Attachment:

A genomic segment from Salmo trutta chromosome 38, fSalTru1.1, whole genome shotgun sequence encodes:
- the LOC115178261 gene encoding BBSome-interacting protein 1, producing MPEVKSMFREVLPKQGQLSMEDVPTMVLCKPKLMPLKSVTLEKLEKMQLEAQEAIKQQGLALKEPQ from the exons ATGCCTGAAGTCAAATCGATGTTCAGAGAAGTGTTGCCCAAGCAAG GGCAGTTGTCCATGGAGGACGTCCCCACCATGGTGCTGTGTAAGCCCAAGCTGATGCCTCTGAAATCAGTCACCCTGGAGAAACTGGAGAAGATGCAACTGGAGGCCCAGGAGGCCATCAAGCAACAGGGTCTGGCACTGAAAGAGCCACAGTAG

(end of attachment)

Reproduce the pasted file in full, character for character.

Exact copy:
A genomic segment from Salmo trutta chromosome 38, fSalTru1.1, whole genome shotgun sequence encodes:
- the LOC115178261 gene encoding BBSome-interacting protein 1, producing MPEVKSMFREVLPKQGQLSMEDVPTMVLCKPKLMPLKSVTLEKLEKMQLEAQEAIKQQGLALKEPQ from the exons ATGCCTGAAGTCAAATCGATGTTCAGAGAAGTGTTGCCCAAGCAAG GGCAGTTGTCCATGGAGGACGTCCCCACCATGGTGCTGTGTAAGCCCAAGCTGATGCCTCTGAAATCAGTCACCCTGGAGAAACTGGAGAAGATGCAACTGGAGGCCCAGGAGGCCATCAAGCAACAGGGTCTGGCACTGAAAGAGCCACAGTAG